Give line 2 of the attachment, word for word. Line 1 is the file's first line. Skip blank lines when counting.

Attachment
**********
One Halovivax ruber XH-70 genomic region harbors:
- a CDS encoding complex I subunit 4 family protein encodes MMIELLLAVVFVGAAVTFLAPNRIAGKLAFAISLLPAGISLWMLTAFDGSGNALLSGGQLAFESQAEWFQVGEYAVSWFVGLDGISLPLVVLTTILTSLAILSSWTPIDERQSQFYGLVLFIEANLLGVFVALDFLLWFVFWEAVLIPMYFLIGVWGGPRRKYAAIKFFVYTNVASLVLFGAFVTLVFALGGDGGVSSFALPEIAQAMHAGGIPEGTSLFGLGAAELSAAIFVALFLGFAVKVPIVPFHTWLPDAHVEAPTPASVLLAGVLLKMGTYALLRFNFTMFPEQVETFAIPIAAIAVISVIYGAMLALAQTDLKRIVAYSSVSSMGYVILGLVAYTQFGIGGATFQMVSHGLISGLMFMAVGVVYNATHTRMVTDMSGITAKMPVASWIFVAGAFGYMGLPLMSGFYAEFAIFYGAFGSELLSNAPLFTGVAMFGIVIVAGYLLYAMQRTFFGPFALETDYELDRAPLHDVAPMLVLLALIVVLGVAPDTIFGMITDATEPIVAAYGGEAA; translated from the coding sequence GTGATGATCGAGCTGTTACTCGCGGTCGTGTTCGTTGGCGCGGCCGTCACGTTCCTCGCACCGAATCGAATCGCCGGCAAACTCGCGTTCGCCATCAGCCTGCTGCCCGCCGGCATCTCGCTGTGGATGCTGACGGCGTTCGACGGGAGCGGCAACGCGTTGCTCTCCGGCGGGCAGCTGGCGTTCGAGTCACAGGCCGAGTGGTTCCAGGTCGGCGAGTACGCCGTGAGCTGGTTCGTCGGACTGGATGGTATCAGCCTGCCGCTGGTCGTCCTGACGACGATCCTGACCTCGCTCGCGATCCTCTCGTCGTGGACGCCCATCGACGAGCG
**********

- a CDS encoding complex I subunit 4 family protein encodes MMIELLLAVVFVGAAVTFLAPNRIAGKLAFAISLLPAGISLWMLTAFDGSGNALLSGGQLAFESQAEWFQVGEYAVSWFVGLDGISLPLVVLTTILTSLAILSSWTPIDERQSQFYGLVLFIEANLLGVFVALDFLLWFVFWEAVLIPMYFLIGVWGGPRRKYAAIKFFVYTNVASLVLFGAFVTLVFALGGDGGVSSFALPEIAQAMHAGGIPEGTSLFGLGAAELSAAIFVALFLGFAVKVPIVPFHTWLPDAHVEAPTPASVLLAGVLLKMGTYALLRFNFTMFPEQVETFAIPIAAIAVISVIYGAMLALAQTDLKRIVAYSSVSSMGYVILGLVAYTQFGIGGATFQMVSHGLISGLMFMAVGVVYNATHTRMVTDMSGITAKMPVASWIFVAGAFGYMGLPLMSGFYAEFAIFYGAFGSELLSNAPLFTGVAMFGIVIVAGYLLYAMQRTFFGPFALETDYELDRAPLHDVAPMLVLLALIVVLGVAPDTIFGMITDATEPIVAAYGGEAA; translated from the coding sequence GTGATGATCGAGCTGTTACTCGCGGTCGTGTTCGTTGGCGCGGCCGTCACGTTCCTCGCACCGAATCGAATCGCCGGCAAACTCGCGTTCGCCATCAGCCTGCTGCCCGCCGGCATCTCGCTGTGGATGCTGACGGCGTTCGACGGGAGCGGCAACGCGTTGCTCTCCGGCGGGCAGCTGGCGTTCGAGTCACAGGCCGAGTGGTTCCAGGTCGGCGAGTACGCCGTGAGCTGGTTCGTCGGACTGGATGGTATCAGCCTGCCGCTGGTCGTCCTGACGACGATCCTGACCTCGCTCGCGATCCTCTCGTCGTGGACGCCCATCGACGAGCG